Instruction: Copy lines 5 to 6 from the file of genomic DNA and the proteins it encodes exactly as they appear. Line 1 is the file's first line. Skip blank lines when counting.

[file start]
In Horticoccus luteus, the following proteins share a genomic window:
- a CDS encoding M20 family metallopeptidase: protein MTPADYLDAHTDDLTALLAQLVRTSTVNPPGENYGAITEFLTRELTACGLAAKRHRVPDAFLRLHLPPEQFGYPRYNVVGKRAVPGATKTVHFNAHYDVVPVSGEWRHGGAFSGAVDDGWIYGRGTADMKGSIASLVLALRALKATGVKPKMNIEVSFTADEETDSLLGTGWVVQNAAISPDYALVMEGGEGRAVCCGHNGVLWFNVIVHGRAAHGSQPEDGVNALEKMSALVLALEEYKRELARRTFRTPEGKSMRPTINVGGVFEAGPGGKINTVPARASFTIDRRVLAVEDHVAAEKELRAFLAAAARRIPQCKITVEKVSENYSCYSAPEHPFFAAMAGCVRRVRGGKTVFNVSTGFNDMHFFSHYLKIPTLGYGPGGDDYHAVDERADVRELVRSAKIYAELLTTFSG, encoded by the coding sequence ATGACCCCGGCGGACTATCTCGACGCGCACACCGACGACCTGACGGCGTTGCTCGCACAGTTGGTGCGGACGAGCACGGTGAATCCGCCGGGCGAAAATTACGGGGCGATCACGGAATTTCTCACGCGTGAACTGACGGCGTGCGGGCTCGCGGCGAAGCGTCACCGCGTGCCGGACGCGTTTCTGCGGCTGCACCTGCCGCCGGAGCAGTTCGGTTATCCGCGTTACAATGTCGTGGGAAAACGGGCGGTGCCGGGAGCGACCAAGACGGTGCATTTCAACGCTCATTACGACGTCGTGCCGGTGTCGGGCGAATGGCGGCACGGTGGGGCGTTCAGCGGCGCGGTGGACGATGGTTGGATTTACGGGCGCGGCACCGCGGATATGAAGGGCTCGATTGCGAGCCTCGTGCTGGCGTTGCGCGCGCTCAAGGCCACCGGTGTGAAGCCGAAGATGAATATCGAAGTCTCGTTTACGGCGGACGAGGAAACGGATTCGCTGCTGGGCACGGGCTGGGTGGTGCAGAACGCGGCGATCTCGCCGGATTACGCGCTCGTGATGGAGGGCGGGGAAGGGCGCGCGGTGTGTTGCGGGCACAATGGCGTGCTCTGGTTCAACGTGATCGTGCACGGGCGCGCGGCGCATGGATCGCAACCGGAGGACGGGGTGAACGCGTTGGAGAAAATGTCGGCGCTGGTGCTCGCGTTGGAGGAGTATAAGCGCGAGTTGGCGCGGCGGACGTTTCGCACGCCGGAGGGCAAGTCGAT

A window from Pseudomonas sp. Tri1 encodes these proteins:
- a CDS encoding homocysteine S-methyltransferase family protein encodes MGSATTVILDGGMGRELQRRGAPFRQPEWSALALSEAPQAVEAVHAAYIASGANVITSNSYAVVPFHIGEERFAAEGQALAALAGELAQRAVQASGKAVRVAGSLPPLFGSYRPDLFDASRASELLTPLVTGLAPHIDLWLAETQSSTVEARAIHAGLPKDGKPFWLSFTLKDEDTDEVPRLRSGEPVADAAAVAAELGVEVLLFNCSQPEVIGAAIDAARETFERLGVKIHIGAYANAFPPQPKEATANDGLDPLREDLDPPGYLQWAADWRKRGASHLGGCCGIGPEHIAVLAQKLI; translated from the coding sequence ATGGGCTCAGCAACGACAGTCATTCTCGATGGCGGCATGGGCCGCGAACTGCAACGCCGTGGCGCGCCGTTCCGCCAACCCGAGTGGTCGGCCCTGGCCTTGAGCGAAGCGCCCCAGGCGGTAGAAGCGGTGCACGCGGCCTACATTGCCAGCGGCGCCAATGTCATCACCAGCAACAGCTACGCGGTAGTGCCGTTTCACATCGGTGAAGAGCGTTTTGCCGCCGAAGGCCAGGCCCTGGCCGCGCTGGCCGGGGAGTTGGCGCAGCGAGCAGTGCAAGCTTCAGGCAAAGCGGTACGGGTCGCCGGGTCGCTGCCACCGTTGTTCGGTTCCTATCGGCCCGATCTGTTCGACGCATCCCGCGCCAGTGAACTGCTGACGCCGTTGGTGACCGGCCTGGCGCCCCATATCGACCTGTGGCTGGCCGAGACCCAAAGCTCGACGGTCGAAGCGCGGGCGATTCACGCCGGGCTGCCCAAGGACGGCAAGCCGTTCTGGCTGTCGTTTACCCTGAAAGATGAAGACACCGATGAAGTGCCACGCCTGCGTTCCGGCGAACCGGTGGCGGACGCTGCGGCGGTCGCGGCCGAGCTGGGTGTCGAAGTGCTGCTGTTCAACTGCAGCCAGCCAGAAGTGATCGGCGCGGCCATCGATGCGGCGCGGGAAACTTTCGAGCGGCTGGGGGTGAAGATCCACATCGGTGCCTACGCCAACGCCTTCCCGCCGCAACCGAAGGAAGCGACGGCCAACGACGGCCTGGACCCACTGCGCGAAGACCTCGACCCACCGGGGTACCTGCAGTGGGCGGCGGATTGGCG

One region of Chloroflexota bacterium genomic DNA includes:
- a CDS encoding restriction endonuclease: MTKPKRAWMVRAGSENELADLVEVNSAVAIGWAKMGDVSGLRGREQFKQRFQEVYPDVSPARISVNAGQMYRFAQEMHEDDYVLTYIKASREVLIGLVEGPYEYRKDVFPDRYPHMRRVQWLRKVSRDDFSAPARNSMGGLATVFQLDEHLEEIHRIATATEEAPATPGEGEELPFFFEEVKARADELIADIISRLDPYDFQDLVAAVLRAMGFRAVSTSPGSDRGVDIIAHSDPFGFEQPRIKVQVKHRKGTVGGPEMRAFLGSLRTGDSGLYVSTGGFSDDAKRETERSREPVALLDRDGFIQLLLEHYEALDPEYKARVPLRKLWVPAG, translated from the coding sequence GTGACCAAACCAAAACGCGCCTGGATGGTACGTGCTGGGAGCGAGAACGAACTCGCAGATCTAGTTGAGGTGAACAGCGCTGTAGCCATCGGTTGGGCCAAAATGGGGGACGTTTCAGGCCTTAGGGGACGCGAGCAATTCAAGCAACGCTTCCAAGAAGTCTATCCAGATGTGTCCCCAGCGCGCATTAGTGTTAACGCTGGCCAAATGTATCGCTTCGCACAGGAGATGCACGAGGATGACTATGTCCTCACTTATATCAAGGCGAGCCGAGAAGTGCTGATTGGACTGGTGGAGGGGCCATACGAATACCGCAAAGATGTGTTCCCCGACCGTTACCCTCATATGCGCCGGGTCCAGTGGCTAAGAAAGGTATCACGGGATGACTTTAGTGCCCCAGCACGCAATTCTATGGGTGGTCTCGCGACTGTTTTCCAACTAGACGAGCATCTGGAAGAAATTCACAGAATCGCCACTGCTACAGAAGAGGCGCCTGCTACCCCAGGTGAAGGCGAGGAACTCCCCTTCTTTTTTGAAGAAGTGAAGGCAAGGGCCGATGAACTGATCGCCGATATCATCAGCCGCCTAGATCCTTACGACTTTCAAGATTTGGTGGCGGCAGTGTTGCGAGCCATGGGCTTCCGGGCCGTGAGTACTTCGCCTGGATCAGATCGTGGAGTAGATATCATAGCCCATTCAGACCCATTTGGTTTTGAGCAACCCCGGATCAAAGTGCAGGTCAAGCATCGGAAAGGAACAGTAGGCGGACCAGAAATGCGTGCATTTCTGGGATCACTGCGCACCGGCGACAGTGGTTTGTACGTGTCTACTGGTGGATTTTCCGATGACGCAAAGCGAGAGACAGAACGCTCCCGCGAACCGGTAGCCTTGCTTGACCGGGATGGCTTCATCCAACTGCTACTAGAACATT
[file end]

One region of Chloroflexota bacterium genomic DNA includes:
- a CDS encoding restriction endonuclease: MTKPKRAWMVRAGSENELADLVEVNSAVAIGWAKMGDVSGLRGREQFKQRFQEVYPDVSPARISVNAGQMYRFAQEMHEDDYVLTYIKASREVLIGLVEGPYEYRKDVFPDRYPHMRRVQWLRKVSRDDFSAPARNSMGGLATVFQLDEHLEEIHRIATATEEAPATPGEGEELPFFFEEVKARADELIADIISRLDPYDFQDLVAAVLRAMGFRAVSTSPGSDRGVDIIAHSDPFGFEQPRIKVQVKHRKGTVGGPEMRAFLGSLRTGDSGLYVSTGGFSDDAKRETERSREPVALLDRDGFIQLLLEHYEALDPEYKARVPLRKLWVPAG, translated from the coding sequence GTGACCAAACCAAAACGCGCCTGGATGGTACGTGCTGGGAGCGAGAACGAACTCGCAGATCTAGTTGAGGTGAACAGCGCTGTAGCCATCGGTTGGGCCAAAATGGGGGACGTTTCAGGCCTTAGGGGACGCGAGCAATTCAAGCAACGCTTCCAAGAAGTCTATCCAGATGTGTCCCCAGCGCGCATTAGTGTTAACGCTGGCCAAATGTATCGCTTCGCACAGGAGATGCACGAGGATGACTATGTCCTCACTTATATCAAGGCGAGCCGAGAAGTGCTGATTGGACTGGTGGAGGGGCCATACGAATACCGCAAAGATGTGTTCCCCGACCGTTACCCTCATATGCGCCGGGTCCAGTGGCTAAGAAAGGTATCACGGGATGACTTTAGTGCCCCAGCACGCAATTCTATGGGTGGTCTCGCGACTGTTTTCCAACTAGACGAGCATCTGGAAGAAATTCACAGAATCGCCACTGCTACAGAAGAGGCGCCTGCTACCCCAGGTGAAGGCGAGGAACTCCCCTTCTTTTTTGAAGAAGTGAAGGCAAGGGCCGATGAACTGATCGCCGATATCATCAGCCGCCTAGATCCTTACGACTTTCAAGATTTGGTGGCGGCAGTGTTGCGAGCCATGGGCTTCCGGGCCGTGAGTACTTCGCCTGGATCAGATCGTGGAGTAGATATCATAGCCCATTCAGACCCATTTGGTTTTGAGCAACCCCGGATCAAAGTGCAGGTCAAGCATCGGAAAGGAACAGTAGGCGGACCAGAAATGCGTGCATTTCTGGGATCACTGCGCACCGGCGACAGTGGTTTGTACGTGTCTACTGGTGGATTTTCCGATGACGCAAAGCGAGAGACAGAACGCTCCCGCGAACCGGTAGCCTTGCTTGACCGGGATGGCTTCATCCAACTGCTACTAGAACATT